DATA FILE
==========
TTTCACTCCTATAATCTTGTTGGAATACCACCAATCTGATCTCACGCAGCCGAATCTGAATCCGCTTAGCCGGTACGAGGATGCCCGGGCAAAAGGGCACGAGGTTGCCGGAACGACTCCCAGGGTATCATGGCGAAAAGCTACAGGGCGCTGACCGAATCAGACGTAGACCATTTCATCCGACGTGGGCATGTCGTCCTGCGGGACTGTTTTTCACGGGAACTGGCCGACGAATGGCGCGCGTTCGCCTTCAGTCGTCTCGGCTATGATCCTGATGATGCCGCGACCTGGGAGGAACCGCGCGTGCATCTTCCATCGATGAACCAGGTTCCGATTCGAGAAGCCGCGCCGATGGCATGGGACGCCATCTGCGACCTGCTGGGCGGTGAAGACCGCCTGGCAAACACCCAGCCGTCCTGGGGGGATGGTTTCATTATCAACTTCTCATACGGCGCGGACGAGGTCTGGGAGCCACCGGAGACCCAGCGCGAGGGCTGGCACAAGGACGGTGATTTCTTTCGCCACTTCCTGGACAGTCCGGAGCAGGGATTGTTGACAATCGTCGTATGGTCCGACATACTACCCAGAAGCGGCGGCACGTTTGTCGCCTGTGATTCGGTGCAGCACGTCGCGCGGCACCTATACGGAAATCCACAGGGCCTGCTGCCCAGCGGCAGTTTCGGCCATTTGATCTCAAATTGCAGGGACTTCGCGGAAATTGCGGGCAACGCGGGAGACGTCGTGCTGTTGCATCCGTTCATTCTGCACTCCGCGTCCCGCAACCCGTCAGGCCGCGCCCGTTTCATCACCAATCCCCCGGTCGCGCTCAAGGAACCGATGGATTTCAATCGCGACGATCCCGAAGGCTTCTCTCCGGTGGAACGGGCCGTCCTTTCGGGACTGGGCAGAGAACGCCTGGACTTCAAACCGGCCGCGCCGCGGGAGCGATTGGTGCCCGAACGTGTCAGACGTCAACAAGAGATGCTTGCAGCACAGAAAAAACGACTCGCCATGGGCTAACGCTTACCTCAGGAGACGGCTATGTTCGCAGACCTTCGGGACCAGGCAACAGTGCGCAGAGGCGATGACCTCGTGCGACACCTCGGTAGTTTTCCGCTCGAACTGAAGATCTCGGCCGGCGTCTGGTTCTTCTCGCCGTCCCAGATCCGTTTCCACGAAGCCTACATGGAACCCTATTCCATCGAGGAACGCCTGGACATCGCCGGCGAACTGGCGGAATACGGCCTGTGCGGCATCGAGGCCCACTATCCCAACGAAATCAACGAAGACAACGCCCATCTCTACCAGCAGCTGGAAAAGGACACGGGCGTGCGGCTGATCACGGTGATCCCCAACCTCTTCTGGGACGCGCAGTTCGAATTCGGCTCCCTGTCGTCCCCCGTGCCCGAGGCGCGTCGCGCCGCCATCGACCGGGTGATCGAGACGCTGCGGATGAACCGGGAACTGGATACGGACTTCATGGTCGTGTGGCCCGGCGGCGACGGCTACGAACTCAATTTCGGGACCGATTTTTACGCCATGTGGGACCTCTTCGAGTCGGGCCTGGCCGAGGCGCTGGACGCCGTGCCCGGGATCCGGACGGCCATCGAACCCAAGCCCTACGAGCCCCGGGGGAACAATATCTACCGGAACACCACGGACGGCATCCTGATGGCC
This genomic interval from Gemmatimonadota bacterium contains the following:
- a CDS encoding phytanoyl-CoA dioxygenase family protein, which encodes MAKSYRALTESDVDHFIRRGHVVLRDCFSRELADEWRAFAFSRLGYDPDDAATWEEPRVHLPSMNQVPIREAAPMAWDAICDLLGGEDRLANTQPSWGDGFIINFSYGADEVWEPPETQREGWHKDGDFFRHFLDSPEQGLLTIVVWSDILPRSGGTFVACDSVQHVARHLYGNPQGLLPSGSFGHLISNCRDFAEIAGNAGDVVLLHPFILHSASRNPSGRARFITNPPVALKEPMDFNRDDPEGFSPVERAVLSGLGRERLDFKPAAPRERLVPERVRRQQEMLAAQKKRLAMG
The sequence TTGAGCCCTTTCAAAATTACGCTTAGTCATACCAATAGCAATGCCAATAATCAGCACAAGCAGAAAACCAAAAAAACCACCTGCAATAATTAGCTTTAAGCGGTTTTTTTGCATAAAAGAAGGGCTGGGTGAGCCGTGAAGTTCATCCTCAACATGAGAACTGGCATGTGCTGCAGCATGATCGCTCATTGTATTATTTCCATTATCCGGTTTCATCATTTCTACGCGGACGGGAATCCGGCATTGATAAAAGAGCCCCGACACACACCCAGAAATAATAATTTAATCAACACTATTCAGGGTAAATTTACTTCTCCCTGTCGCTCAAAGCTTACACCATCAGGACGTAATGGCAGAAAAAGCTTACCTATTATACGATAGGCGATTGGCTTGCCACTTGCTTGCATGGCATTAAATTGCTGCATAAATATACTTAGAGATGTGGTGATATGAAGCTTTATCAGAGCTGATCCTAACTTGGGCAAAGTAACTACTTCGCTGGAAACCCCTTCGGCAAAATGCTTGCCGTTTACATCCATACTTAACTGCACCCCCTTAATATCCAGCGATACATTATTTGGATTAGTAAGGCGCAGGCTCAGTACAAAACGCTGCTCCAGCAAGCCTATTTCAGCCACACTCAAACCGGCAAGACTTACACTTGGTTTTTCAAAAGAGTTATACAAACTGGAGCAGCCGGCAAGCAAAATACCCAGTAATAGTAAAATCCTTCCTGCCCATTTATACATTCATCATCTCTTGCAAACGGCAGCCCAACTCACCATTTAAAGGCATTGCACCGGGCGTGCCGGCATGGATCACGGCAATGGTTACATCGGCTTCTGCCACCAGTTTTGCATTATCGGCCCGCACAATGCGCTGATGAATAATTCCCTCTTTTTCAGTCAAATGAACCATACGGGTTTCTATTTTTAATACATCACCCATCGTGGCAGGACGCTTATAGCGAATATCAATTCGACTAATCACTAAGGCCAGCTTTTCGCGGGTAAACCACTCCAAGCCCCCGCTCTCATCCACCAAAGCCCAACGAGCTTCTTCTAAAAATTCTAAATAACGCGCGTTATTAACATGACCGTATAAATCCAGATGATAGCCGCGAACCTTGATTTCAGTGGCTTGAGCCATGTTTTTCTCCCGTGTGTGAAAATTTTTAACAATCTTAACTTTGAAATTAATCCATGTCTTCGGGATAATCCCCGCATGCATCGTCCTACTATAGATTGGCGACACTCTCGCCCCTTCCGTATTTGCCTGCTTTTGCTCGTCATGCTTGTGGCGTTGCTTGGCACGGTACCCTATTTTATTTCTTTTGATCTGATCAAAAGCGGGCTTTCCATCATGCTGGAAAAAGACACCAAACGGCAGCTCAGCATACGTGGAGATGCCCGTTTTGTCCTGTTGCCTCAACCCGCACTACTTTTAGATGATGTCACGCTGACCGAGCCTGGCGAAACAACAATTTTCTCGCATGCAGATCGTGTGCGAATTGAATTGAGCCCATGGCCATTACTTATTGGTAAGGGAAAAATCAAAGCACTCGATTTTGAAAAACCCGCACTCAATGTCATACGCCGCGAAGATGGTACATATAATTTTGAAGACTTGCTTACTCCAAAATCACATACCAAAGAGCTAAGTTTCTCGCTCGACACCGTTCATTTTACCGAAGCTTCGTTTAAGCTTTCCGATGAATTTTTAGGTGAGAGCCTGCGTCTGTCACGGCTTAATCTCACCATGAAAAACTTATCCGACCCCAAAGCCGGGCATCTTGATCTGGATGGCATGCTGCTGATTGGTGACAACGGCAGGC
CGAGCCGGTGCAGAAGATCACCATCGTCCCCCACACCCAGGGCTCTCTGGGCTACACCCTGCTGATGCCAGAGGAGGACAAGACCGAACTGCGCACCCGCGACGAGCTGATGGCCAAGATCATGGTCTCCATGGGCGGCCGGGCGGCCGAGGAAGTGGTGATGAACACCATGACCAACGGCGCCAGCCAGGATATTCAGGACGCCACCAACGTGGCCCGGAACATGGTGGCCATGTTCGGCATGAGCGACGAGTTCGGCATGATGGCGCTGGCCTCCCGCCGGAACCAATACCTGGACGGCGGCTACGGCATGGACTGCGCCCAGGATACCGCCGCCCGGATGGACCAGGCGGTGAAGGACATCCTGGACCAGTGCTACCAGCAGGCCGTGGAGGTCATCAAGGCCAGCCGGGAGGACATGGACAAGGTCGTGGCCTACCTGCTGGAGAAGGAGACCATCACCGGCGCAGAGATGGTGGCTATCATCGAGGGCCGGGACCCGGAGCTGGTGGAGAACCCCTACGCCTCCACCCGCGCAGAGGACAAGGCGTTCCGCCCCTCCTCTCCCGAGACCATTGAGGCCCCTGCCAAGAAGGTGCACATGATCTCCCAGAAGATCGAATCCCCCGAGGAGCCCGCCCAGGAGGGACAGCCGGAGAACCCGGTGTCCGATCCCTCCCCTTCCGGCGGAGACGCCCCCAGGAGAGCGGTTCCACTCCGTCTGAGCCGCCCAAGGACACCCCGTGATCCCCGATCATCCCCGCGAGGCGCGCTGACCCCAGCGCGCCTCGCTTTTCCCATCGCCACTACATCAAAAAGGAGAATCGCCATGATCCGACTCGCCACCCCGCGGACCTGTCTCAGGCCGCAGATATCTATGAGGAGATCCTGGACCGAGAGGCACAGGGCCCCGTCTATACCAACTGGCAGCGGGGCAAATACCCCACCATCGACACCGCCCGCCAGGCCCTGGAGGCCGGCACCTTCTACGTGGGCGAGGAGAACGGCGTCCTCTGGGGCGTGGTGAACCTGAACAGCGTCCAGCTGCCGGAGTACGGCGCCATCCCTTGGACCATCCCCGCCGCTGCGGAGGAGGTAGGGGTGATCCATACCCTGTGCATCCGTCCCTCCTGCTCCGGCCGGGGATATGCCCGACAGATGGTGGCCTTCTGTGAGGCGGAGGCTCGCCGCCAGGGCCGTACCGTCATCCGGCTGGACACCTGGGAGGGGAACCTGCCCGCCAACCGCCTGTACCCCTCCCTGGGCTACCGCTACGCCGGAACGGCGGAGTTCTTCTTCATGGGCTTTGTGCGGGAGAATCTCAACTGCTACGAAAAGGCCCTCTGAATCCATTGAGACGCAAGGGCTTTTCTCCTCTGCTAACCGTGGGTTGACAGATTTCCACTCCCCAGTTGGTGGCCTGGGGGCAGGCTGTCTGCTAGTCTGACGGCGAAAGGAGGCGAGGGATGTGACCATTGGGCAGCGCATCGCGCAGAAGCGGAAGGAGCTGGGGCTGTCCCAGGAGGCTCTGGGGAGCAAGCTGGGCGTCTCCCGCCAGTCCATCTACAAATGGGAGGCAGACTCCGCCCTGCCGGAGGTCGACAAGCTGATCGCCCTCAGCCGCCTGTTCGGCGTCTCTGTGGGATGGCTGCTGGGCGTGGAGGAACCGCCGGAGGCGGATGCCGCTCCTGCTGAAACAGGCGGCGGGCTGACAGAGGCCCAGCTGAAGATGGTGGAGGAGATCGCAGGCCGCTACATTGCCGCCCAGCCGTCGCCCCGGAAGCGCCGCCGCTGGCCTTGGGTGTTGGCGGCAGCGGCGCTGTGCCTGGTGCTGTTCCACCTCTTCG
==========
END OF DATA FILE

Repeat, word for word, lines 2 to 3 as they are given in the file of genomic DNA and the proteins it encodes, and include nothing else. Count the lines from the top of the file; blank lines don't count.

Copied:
This genomic interval from Gemmatimonadota bacterium contains the following:
- a CDS encoding phytanoyl-CoA dioxygenase family protein, which encodes MAKSYRALTESDVDHFIRRGHVVLRDCFSRELADEWRAFAFSRLGYDPDDAATWEEPRVHLPSMNQVPIREAAPMAWDAICDLLGGEDRLANTQPSWGDGFIINFSYGADEVWEPPETQREGWHKDGDFFRHFLDSPEQGLLTIVVWSDILPRSGGTFVACDSVQHVARHLYGNPQGLLPSGSFGHLISNCRDFAEIAGNAGDVVLLHPFILHSASRNPSGRARFITNPPVALKEPMDFNRDDPEGFSPVERAVLSGLGRERLDFKPAAPRERLVPERVRRQQEMLAAQKKRLAMG